5. Do you plan to extend this additional tax to other parts of BC in the future?

We are going to be tracking what happens outside of Metro Vancouver very carefully. The areas that are pretty much on our radar screen is border areas with Metro – Squamish in the northwest, Abbotsford, Chilliwack in the east, and southern Vancouver island Victoria. We are watching now very carefully if international activity is shifting in those areas. We created in the legislation recently the ability to extend the new tax, and if circumstances require or want that, we are prepared to do it.

 

6. What reactions have you received from people on this tax introduction?

The decision to introduce this measure has been very popular. Taxation changes occur very quickly and the transition is always challenging. To the extent that I have heard concerns, it has been around the speed of the transition, I have heard very little criticism about the measure itself.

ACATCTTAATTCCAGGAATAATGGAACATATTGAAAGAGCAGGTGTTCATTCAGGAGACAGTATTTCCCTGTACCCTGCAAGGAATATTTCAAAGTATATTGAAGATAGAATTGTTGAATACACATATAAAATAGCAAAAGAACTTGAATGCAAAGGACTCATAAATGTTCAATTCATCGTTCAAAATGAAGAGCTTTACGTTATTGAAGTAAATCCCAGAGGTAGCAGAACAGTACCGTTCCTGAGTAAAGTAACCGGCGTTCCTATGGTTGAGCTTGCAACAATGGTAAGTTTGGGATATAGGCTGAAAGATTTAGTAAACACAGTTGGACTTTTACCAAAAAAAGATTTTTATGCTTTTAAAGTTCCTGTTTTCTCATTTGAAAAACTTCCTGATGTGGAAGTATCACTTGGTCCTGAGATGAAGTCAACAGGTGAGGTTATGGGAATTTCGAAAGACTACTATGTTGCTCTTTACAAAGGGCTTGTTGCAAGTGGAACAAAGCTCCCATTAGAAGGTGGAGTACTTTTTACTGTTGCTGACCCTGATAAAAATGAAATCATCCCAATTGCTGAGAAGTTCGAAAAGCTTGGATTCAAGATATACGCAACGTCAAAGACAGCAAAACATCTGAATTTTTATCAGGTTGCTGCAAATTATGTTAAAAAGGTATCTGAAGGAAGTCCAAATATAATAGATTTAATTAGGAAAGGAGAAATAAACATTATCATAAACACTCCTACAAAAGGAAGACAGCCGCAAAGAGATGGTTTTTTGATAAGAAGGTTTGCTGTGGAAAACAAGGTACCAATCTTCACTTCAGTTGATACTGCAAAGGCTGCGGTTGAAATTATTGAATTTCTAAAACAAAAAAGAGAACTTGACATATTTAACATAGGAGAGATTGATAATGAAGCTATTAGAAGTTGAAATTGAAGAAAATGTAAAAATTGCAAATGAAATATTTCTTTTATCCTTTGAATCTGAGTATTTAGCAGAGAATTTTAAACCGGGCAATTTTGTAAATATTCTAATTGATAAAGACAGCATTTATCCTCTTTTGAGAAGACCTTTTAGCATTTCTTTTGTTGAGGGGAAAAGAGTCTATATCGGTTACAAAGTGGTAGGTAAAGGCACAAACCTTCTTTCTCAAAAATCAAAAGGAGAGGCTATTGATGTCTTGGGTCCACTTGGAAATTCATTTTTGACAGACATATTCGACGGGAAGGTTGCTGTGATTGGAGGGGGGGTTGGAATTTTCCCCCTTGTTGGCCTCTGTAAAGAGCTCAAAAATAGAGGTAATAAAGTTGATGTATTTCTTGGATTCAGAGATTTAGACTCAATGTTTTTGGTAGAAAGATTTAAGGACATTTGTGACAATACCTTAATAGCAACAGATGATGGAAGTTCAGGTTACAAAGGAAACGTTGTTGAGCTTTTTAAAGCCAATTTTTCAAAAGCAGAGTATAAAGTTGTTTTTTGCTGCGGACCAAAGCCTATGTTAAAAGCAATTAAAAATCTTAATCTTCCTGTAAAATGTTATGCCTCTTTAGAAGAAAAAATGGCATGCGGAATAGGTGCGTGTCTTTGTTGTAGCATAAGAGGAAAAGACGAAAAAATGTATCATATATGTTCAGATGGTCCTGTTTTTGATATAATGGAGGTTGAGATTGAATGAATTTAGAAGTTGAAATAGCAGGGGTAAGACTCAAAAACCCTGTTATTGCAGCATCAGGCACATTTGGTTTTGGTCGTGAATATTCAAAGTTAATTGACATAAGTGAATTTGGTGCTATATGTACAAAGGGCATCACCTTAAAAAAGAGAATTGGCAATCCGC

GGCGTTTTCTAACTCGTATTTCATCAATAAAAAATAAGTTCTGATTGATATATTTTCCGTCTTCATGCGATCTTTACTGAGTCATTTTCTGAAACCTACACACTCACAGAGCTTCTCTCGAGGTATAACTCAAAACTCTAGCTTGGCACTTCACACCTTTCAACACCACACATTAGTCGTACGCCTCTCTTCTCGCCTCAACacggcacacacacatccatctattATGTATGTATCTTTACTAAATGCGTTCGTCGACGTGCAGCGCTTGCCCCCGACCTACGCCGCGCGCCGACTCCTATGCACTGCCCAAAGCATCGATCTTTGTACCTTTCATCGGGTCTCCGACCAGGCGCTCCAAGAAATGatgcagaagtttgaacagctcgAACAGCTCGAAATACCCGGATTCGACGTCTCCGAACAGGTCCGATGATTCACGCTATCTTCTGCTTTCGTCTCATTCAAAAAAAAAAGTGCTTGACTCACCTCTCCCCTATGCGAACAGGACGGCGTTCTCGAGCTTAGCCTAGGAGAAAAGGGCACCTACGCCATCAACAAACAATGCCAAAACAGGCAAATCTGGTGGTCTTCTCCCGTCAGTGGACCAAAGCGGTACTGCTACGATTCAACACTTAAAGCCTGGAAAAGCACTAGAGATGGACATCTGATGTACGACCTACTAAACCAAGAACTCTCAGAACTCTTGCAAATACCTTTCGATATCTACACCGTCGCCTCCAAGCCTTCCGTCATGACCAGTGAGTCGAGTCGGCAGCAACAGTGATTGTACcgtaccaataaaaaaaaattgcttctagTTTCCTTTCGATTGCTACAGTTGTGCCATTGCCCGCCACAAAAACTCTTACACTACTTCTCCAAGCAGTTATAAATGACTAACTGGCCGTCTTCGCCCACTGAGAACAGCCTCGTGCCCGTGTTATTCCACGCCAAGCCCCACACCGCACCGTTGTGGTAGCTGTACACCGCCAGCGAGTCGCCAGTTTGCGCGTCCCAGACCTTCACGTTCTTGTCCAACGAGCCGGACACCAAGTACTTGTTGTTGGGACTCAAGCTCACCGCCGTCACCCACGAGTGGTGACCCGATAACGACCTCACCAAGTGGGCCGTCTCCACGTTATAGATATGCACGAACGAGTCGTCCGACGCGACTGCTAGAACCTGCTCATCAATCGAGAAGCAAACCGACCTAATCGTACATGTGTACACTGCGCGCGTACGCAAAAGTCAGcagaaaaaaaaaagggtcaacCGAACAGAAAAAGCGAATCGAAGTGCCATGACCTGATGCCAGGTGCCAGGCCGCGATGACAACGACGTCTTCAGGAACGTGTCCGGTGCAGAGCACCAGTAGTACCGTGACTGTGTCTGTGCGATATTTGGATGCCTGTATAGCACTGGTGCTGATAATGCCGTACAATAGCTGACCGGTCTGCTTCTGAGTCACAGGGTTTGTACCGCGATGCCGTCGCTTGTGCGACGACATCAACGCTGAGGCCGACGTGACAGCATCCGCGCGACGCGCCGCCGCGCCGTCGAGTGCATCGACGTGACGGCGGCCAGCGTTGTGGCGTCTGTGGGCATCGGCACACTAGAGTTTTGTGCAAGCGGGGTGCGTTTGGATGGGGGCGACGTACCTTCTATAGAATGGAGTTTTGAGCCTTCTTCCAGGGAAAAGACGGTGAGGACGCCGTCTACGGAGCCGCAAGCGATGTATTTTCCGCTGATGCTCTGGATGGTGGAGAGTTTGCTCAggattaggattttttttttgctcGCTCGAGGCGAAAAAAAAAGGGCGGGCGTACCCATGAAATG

7. You are the MLA for Abbotsford West. What goals do you have in mind for the growth and development of the city?

I have been lucky for 23 years to represent a very unique part of BC and the opportunities that exist there like agro food. Fraser Valley contains the most productive farmland in all of Canada, and so finding new markets for our agro food products [is a goal]. I’m excited to see blueberries going into Mumbai, for example, and to see the market there. That scenario I remain very excited about. And aerospace – the Abbotsford Air Show jus ended. The world is looking to BC for leadership in the aerospace sector. It is very exciting for me to come from a part of BC that is in many ways home to the aerospace sector.

 

8. What project/initiative are you working on currently as Finance Minister?